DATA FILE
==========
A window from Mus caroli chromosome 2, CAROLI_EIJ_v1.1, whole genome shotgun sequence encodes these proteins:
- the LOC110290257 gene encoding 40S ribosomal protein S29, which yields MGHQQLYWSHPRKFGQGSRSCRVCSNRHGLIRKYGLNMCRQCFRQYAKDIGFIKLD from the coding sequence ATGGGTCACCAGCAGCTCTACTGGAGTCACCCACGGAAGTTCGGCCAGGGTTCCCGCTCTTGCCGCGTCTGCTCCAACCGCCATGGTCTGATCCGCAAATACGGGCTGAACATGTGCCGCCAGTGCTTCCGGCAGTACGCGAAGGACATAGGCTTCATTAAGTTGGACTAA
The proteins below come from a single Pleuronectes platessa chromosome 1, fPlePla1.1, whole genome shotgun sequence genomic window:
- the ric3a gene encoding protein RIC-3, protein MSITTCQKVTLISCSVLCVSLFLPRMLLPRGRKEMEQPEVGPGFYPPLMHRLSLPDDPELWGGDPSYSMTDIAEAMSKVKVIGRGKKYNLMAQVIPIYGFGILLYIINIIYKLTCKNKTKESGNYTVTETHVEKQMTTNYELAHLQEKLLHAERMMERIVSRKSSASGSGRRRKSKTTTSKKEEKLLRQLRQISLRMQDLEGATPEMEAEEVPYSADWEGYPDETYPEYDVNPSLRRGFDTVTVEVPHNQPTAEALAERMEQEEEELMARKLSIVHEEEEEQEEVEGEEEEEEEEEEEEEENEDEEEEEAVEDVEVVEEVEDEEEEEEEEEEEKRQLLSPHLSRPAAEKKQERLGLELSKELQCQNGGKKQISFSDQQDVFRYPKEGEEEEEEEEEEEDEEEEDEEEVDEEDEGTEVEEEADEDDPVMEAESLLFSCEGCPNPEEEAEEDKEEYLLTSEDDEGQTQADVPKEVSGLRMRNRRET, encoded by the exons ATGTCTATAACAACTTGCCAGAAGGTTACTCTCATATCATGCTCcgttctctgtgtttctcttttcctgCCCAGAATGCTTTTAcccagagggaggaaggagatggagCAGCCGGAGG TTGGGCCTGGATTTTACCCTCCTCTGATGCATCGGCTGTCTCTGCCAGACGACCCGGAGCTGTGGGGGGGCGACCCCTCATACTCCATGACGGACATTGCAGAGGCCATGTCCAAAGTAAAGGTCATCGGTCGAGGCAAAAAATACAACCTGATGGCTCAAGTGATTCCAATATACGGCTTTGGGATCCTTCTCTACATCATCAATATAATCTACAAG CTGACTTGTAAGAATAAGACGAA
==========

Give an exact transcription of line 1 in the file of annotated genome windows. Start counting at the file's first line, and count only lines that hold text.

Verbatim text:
A window from Mus caroli chromosome 2, CAROLI_EIJ_v1.1, whole genome shotgun sequence encodes these proteins: